Ryan Coogler's Bay Area story Fruitvale picked up the Audience Award and the Grand Jury Prize; it is, of course, based on the life and death of Oakland's Oscar Grant, a young man gunned down by a BART cop on New Year's Day 2009. I emerged from this important, wonderfully-made debut like everyone around me in the sold-out theater — in devastated tears.
Lead actor Michael B. Jordan is absolutely gripping as Oscar — no surprise for anyone who saw him as Wallace on the first season of HBO's The Wire, or as one of Josh Trank's accidental superheroes in 2012's surprisingly gritty Chronicle. Coogler is a skilled director; the way he slowly builds toward his story's inevitable conclusion is worthy of praise.
But as I thought about it in the days after the screening, I realized I had some reservations about Fruitvale's script, despite all of its good intentions. Its characters, including the BART policemen and Oscar, tend to be one-dimensional, which drains the story of nuance. Instead of guiding the viewer though the situation, it ends up telling us what its point of view is.
Rounding out this year's Sundance picks is the latest film in Richard Linklater, Julie Delpy, and Ethan Hawke's Before series, Before Midnight. I heard multiple critics complaining that they were annoyed with "yet another entry;" frankly, that made me wonder if they themselves are tired of their own lives. The random-yet-precise-ness that Linklater, Hawke, and Delpy have allowed these two characters to explore over 18 years has to be experienced to be understood.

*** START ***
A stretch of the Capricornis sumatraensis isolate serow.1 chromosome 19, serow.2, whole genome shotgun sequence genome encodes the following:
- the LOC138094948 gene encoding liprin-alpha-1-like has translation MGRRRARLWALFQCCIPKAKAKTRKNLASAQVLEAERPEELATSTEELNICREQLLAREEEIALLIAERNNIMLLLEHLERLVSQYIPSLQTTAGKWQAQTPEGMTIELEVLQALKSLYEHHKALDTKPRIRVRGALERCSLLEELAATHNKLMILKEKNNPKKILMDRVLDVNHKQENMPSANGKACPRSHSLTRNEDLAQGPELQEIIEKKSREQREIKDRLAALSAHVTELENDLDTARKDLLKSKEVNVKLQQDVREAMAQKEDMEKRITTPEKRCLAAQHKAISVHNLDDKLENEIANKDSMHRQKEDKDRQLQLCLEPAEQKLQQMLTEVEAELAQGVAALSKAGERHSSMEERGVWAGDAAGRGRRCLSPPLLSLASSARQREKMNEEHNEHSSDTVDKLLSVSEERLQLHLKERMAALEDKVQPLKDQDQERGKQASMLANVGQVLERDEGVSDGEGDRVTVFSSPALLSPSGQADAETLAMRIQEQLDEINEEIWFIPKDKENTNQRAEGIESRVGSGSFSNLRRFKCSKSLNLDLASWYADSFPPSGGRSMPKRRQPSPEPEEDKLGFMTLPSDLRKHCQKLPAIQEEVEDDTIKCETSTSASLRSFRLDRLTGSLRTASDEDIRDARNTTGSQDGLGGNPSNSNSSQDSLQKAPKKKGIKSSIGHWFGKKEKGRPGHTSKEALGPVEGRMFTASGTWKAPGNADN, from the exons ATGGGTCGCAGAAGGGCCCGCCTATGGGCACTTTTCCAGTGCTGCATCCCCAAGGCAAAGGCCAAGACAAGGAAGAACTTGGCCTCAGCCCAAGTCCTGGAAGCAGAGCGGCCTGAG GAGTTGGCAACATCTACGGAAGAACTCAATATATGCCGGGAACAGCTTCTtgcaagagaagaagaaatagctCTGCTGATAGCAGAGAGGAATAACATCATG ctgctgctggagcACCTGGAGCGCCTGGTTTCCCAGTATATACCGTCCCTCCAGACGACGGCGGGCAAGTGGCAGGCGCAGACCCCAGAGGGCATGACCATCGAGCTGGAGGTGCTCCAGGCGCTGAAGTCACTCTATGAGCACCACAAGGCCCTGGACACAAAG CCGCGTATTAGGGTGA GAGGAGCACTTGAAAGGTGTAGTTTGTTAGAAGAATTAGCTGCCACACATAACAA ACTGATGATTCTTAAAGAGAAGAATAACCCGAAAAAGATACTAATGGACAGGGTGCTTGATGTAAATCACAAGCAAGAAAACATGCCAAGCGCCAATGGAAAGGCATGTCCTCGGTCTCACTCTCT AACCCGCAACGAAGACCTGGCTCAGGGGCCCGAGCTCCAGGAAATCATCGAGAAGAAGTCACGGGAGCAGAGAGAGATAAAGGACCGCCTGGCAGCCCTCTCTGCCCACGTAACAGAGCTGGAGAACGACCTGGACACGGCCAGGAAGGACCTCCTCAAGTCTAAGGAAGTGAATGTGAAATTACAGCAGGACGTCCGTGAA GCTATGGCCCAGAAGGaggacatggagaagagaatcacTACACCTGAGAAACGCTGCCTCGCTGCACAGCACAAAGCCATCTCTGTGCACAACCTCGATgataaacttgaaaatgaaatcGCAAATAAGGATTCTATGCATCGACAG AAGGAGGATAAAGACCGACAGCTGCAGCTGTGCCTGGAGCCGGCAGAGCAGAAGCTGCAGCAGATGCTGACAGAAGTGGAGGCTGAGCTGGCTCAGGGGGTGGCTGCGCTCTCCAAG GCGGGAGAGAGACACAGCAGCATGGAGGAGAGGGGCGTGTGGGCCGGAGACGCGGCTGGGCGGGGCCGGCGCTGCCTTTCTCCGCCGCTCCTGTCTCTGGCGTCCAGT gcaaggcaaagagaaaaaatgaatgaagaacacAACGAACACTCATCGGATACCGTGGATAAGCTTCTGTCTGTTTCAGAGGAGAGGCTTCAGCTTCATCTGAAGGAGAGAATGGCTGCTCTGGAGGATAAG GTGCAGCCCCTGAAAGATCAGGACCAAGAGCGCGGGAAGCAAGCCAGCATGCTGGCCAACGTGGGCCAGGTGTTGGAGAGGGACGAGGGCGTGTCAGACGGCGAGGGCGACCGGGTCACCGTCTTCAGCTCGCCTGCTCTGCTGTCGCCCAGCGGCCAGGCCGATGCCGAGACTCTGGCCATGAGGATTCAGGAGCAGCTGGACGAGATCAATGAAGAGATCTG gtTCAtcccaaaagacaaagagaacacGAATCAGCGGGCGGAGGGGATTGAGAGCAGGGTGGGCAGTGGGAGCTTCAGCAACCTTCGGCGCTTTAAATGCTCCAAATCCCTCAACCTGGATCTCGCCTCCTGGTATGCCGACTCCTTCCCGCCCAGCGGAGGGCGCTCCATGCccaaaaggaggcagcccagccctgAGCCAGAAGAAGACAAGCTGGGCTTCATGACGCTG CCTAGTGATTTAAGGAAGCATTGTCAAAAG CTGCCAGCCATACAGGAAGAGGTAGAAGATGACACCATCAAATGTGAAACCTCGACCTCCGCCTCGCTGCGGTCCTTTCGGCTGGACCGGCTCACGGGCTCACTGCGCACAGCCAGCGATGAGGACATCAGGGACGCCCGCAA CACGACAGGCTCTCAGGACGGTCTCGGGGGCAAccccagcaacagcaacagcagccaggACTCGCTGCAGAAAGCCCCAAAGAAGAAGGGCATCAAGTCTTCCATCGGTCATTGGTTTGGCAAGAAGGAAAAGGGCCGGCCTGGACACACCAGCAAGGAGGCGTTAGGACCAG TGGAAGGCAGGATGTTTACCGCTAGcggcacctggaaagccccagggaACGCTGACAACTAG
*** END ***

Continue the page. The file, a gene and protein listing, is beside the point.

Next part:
Before Sunrise (1995) is perhaps the series' most relatable, since it embodies the excitement of traveling around in one's carefree early 20s. Hawke and Delpy embodied their characters' journey so well that I have actually plotted my own travels over the years with that film in mind.
Then came Before Sunset (2004), with the characters in their mid-30s, and their lives haven't necessarily gone the way they'd hoped. If you revisit Sunset you may find how spot-on Linklater and company are in capturing the progressive pitfalls of the know-it-all generation.
Heartbreaking and somehow still romantic, neither film can prepare you for what Before Midnight has to offer. Now in their 40s, both Hawke and Delpy have said in interviews that they developed the characters of Jesse and Céline alongside their own hopes and dreams, and use these alter-egos to help understand their own limitations in life.
As for Linklater — who emerged on the Sundance scene with 1991's Slacker, losing the Grand Jury prize to Todd Haynes' Poison — even if you don't have a mini-breakdown as each Before film ends (every time ... sniff), there's no denying his spontaneous yet meticulous Before series has produced magic over 18 years, and is on its way to being the narrative equivalent of Michael Apted's monumental Up series.
TOP FILMS OF SUNDANCE (and SLAMDANCE) 2013
1. Jane Campion's Top of the Lake (UK/New Zealand)
2. Richard Linklater's Before Midnight (USA/Greece)
3. Andrew Bujalski's Computer Chess (USA)
4. Sebastián Silva's Magic Magic (Chile)
5. Matt Johnson's The Dirties (Canada)
6. Anurag Kashyap's Gangs of Waaseypur (India)
7. Sebastián Silva's Crystal Fairy (Peru/USA)
8. Nicole Teeny's Bible Quiz (USA)
9. Alexandre Moors' Blue Caprice (USA)
10. James Ponsoldt's The Spectacular Now (USA)
11. Zachary Heinzerling's Cutie & the Boxer (USA)
12. Sean Ellis' Metro Manila (UK/Philippines)
13. Michael Winterbottom's The Look of Love (UK)